By Emily Bary
Shares of Visa are on track to notch their longest win streak since 2009, with a potential ninth straight gain, as an analyst said the stock looks like a smart way to bet on millennial finance trends.
The credit-card giant’s stock was last up 1.4% in Tuesday afternoon trading and on pace to hit yet another all-time high. If shares of Visa close higher to end the day’s session, it will match its longest win streak since Oct. 15, 2009, according to Dow Jones Market Data.
Gains for shares of Visa /zigman2/quotes/203660239/composite V -4.80% on Tuesday come on the heels of a bullish endorsement from Macquarie analyst Dan Dolev, who initiated coverage of the payments company with an outperform rating in a note titled: “For Millennials, Buy Visa; For Everything Else, Buy Mastercard.”
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Young adults are increasingly using debit for their everyday spending, which Dolev said will benefit Visa as well as rival Mastercard Inc. /zigman2/quotes/207581792/composite MA -4.42% , though Visa has twice Mastercard’s debit volumes. Visa also generates a greater portion of its purchase volume from debit transactions.
Those young consumers have a stronger preference for debit cards over other payment methods than their older cohort, according to a Federal Reserve survey, which can help the card networks in their quest to digitize payments that would otherwise occur via fiat money or paper checks.
Several popular new forms of payment rely on debit rails behind the scenes. Millennials can fund peer-to-peer accounts like PayPal Holdings Inc.’s /zigman2/quotes/208054269/composite PYPL -2.55% Venmo and Square Inc.’s /zigman2/quotes/205989440/composite SQ -3.93% Cash app using their debit credentials. In addition, both Visa and Mastercard are betting big on “push” payments, letting companies leverage the card networks to pay gig economy workers, for example, whereas card credentials were typically just seen as ways for people to pay for things themselves.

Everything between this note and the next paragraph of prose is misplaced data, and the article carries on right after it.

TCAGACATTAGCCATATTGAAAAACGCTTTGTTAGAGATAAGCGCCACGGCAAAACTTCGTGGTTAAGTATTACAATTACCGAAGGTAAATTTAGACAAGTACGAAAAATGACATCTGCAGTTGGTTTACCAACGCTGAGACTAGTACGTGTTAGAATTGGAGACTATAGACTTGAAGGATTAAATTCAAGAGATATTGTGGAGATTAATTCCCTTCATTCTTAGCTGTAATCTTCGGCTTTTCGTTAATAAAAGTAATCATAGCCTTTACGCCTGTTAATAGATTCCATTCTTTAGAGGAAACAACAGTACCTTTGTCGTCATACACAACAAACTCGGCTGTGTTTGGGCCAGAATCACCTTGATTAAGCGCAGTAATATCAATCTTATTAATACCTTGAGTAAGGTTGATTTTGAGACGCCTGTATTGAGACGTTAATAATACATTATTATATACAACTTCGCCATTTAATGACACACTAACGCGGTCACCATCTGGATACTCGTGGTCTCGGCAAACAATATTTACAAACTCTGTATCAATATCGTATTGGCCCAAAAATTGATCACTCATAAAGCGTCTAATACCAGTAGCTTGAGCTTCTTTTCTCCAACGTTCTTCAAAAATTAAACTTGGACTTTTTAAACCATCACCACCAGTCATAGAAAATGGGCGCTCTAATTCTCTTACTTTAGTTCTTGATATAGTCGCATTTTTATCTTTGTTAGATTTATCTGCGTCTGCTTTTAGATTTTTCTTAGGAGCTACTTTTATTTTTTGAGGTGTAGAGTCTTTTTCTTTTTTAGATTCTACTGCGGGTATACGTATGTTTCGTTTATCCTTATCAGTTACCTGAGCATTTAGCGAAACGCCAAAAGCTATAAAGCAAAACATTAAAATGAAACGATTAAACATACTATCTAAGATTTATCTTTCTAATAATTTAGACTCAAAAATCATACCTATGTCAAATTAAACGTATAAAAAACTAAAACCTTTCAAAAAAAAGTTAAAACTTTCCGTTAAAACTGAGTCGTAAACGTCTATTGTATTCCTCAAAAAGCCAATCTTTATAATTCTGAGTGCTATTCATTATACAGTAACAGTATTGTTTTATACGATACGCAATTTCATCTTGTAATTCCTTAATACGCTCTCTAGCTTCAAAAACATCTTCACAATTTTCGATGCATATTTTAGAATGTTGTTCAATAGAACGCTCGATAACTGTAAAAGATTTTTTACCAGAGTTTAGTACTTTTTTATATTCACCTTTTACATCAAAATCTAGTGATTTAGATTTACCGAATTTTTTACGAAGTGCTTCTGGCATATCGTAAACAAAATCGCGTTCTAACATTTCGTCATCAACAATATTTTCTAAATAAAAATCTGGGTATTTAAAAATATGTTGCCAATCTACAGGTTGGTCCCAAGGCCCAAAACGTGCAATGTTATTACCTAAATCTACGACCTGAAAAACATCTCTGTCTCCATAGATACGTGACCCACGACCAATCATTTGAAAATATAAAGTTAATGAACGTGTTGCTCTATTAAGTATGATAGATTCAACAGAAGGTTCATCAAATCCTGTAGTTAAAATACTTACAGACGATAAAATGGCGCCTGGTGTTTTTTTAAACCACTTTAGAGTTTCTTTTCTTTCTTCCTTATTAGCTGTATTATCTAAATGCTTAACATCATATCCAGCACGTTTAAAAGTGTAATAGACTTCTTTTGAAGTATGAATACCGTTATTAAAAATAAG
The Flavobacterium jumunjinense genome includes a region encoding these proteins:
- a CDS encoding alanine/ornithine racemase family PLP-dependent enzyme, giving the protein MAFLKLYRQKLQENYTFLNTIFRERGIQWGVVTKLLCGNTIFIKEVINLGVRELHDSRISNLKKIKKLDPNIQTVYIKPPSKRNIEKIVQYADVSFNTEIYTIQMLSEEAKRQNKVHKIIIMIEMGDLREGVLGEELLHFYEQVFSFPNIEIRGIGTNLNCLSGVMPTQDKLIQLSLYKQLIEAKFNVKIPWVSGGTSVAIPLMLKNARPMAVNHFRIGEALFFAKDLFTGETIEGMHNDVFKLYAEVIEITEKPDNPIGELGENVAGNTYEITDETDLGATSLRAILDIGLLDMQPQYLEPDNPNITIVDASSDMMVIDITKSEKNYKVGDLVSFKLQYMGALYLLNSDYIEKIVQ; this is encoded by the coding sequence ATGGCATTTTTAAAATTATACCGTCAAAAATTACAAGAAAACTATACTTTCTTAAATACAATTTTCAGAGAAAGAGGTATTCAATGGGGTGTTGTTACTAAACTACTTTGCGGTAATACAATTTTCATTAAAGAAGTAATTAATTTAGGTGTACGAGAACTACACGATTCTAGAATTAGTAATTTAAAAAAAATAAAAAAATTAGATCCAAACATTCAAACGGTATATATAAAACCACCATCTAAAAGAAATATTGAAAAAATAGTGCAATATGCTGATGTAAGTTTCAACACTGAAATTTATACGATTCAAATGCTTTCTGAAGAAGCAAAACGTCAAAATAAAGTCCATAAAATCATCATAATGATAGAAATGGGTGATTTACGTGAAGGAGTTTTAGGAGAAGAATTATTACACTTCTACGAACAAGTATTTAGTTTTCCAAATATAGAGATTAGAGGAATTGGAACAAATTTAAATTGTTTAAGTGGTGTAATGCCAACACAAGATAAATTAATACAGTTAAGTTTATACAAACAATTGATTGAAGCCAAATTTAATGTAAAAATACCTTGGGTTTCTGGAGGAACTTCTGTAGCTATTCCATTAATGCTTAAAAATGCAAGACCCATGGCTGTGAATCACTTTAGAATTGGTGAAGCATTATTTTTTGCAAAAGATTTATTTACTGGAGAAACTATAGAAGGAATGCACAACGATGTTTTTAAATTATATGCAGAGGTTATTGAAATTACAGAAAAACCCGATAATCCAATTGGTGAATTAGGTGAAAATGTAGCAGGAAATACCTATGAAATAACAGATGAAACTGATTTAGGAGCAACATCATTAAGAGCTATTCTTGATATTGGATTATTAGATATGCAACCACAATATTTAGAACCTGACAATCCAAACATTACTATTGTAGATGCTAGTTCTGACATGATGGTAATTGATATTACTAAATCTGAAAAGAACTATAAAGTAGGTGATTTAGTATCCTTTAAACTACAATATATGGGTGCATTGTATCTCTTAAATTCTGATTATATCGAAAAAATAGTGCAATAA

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Dolev sees real-time push payments as a $10 trillion opportunity in the U.S., consisting of $1 trillion in peer-to-peer payments and $9 trillion in business disbursements. He set a $250 price target on Visa’s stock and a $365 price target on Mastercard’s, which he also rates at outperform.
Visa is due to report earnings Jan. 30 after the closing bell. Barclays analyst Ramsey El-Assal expects that the company faced several headwinds, including a greater impact from incentives, in the December quarter, but he thinks the company will show continued growth throughout the calendar year.
Shares of Visa have gained 18% over the past three months, while the Dow Jones Industrial Average /zigman2/quotes/210598065/realtime DJIA -3.56% has risen 9.3%, the S&P 500 index /zigman2/quotes/210599714/realtime SPX -3.35% has gained 10.7% and the technology-heavy Nasdaq Composite Index /zigman2/quotes/210598365/realtime COMP -3.71% has advanced more than 15% over the same period.